Happy New Year!

We’re kicking off 2020 with a focus on flavorful, healthy recipes that are designed to help counteract the excesses of the holidays and protect us from the dreaded cold and flu season. Today’s Farro Salad with Roasted Fennel & Garlicky Citrus Vinaigrette packs a wallop of nutrition in every bite and is filled with ingredients that have been specifically chosen for their healthy properties.

Farro is an ancient grain common in Italian and Middle Eastern cuisine, and one of our favorite grains to eat. Light chestnut in color, farro has a creamy, nutty flavor with a texture that is both crunchy and chewy, almost like pasta that has been perfectly cooked to al dente.

But, even better than its pleasing flavor and mouthfeel, farro is loaded with nutritional goodness. Low in fat and calories, farro is a terrific source of healthy, lean protein. This is important because high-protein foods not only give us energy, they can help us to feel full longer than other foods, which can be beneficial when weight loss or management is a goal.

Like most grains, farro is rich in fiber, which is essential for strong digestive and heart health, as well as nutrients like zinc, magnesium and vitamin B3 that can help boost our energy and immune systems, strengthen our bones and promote good heart and nerve health. Farro is also an excellent source of antioxidants like polyphenols, carotenoids and selenium, which can add another layer of protection from diseases like diabetes, osteoporosis, some cancers and heart disease.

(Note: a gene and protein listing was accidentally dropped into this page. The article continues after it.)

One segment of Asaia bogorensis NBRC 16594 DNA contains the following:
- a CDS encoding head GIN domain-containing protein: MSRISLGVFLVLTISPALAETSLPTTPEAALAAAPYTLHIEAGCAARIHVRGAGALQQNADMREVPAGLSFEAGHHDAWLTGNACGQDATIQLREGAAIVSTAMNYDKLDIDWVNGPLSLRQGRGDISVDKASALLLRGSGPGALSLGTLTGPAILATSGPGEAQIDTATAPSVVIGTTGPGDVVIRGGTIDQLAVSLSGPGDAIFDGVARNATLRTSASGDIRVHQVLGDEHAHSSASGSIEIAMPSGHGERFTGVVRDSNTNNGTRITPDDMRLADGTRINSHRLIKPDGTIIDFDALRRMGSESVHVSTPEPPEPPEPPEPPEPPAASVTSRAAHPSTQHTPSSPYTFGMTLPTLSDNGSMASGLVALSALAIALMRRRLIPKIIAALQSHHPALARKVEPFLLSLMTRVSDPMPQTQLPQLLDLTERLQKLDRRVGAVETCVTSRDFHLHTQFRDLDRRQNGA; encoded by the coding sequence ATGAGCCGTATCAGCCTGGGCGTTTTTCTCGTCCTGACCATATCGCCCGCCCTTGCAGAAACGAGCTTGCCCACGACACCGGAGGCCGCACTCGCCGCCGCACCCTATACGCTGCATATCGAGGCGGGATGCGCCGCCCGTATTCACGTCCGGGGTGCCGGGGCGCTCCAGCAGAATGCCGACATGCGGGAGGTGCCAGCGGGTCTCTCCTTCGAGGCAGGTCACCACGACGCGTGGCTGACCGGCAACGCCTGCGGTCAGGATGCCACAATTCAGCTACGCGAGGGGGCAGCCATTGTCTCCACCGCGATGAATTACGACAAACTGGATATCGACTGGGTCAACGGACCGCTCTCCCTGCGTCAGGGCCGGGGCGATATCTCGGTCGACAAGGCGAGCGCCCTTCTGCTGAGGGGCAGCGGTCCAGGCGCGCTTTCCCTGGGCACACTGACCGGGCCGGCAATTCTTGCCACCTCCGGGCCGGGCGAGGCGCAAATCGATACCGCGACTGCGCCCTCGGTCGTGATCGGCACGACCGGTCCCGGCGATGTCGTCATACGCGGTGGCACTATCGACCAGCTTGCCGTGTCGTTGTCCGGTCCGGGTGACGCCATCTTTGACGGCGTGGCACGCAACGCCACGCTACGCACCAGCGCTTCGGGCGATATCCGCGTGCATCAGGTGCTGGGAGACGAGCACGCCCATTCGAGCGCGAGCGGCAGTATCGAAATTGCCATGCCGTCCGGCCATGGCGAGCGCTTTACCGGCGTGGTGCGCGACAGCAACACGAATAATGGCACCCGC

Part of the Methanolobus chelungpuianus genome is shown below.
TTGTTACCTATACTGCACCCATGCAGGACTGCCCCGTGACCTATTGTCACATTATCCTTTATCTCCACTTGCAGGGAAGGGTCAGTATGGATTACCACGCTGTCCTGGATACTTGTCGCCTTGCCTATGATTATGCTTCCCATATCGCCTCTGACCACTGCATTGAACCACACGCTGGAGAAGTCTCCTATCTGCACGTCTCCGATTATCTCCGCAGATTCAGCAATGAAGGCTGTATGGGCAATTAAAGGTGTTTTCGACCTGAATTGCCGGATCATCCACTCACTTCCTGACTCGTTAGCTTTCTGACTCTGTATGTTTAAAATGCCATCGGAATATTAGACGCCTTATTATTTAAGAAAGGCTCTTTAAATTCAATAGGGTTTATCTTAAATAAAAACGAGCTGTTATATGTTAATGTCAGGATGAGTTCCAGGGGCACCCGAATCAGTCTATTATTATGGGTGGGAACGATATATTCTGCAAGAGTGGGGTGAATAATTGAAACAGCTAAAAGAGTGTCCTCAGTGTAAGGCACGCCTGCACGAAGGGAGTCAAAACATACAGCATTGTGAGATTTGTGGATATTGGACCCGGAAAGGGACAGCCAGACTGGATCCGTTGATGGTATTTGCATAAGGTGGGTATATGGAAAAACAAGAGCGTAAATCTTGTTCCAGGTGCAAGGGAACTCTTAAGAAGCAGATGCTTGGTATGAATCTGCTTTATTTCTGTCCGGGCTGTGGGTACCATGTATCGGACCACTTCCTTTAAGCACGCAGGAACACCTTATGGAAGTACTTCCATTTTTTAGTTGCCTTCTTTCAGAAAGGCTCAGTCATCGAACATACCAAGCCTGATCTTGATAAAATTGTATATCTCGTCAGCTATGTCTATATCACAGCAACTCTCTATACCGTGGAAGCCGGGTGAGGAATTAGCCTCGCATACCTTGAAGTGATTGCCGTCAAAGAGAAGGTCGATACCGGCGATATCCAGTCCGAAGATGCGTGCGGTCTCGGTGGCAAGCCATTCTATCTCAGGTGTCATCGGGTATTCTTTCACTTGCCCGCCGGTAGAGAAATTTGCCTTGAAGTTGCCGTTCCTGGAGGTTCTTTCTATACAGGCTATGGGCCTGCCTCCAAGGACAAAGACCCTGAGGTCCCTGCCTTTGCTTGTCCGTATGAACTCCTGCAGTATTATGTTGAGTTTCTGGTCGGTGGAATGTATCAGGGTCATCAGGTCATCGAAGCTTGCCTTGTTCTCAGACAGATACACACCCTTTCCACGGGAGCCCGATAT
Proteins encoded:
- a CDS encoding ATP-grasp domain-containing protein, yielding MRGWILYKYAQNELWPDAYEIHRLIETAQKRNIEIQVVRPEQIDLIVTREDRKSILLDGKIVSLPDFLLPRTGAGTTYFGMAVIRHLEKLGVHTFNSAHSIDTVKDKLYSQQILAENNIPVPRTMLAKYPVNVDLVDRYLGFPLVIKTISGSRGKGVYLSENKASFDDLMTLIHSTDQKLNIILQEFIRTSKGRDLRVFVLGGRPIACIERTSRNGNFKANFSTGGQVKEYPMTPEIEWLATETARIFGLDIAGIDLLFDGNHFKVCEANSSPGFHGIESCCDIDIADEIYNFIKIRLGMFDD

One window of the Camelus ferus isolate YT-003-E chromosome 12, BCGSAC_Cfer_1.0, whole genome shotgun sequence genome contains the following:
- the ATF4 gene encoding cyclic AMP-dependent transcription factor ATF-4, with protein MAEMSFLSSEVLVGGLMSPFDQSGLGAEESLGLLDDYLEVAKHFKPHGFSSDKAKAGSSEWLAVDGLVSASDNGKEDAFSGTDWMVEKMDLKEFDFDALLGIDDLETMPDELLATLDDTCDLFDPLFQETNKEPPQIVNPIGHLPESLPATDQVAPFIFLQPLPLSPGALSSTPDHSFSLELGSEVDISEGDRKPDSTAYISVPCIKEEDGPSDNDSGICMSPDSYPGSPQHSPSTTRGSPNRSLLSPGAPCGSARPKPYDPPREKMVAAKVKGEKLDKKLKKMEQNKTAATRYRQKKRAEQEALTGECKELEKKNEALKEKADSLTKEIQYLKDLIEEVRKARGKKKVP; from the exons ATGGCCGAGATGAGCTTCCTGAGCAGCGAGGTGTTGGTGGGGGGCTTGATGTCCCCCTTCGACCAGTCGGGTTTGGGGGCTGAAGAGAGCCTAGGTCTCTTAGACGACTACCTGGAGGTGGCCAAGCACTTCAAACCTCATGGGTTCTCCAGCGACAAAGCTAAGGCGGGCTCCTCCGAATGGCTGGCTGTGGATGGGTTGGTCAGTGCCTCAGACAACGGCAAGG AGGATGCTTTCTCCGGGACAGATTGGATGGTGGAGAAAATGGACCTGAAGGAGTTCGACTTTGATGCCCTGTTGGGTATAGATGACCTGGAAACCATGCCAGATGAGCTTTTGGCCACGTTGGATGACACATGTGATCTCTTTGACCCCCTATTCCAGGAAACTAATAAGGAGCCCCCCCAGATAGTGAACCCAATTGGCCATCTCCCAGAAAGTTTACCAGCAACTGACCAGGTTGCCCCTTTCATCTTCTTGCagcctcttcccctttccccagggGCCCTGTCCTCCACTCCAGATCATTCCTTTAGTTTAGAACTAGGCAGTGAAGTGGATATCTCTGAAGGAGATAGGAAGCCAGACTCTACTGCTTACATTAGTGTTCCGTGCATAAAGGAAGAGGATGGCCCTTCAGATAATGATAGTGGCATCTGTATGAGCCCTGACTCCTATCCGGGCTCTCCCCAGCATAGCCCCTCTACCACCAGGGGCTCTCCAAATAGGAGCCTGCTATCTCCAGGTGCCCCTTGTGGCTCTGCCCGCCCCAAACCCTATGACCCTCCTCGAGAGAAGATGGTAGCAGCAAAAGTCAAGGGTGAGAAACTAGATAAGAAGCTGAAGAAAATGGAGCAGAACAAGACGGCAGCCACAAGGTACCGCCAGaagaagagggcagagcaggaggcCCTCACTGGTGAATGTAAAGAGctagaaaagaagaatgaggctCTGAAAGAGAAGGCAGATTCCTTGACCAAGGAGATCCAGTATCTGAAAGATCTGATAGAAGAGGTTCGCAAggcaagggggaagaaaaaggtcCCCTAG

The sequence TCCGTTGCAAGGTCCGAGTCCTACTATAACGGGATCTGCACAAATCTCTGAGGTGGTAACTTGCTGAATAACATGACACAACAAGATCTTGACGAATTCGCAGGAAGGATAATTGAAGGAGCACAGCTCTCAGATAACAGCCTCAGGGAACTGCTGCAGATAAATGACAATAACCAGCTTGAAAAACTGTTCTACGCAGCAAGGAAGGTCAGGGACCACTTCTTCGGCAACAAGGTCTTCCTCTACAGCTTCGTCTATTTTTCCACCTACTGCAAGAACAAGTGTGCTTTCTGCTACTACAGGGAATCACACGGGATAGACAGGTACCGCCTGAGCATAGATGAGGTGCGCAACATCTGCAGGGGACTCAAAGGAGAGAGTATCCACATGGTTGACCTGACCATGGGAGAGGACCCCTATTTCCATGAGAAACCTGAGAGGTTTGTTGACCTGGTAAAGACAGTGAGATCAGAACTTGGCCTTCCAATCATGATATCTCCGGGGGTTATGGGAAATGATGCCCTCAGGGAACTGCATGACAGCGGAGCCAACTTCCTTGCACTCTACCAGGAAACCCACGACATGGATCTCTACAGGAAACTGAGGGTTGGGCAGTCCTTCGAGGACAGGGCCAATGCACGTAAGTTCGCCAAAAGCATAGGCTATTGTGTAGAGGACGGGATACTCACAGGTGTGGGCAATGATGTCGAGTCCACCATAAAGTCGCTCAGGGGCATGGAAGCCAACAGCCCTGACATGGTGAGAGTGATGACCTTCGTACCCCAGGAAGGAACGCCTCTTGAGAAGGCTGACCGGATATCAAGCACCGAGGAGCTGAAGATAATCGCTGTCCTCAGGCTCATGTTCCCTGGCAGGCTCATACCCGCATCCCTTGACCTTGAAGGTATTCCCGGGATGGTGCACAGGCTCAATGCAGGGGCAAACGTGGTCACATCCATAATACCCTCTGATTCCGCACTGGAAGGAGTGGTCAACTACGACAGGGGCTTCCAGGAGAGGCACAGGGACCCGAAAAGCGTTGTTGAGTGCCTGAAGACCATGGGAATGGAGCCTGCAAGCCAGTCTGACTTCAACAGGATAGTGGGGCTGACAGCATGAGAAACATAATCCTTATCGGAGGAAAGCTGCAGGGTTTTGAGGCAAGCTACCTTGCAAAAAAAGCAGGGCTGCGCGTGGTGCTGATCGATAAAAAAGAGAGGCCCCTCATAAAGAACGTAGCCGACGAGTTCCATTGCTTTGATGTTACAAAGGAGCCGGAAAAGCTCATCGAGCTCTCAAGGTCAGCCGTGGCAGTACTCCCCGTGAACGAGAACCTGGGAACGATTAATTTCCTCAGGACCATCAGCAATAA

WDAY logo
listen live
watch live

Farro is typically available in three forms: whole grain, semi-pearled and pearled. Pearling removes some (semi) or all of the inedible hull that surrounds the grain, and thus decreases the nutritional content versus the whole grain form.

However, pearled, or semi-pearled, grains cook much faster than whole grains and are often easier to find in stores. I buy pearled farro from the bulk section at the Prairie Roots Food Co-op in downtown Fargo, where it is available for $2.99 per pound.

Farro has a mild flavor that works well with robust ingredients like fennel, citrus, garlic and arugula. Citrus is in season, and you’ll find a generous punch of citrus throughout this dish, with chunks of fresh mandarin oranges in the salad, as well as orange and lemon juice and zest in the vinaigrette and to flavor the fennel and farro as they cook.

Citrus is a main flavor component in Sarah's Farro Salad, which features the zest and juice of both oranges and lemons. David Samson / The Forum
Citrus is a main flavor component in Sarah's Farro Salad, which features the zest and juice of both oranges and lemons. David Samson / The Forum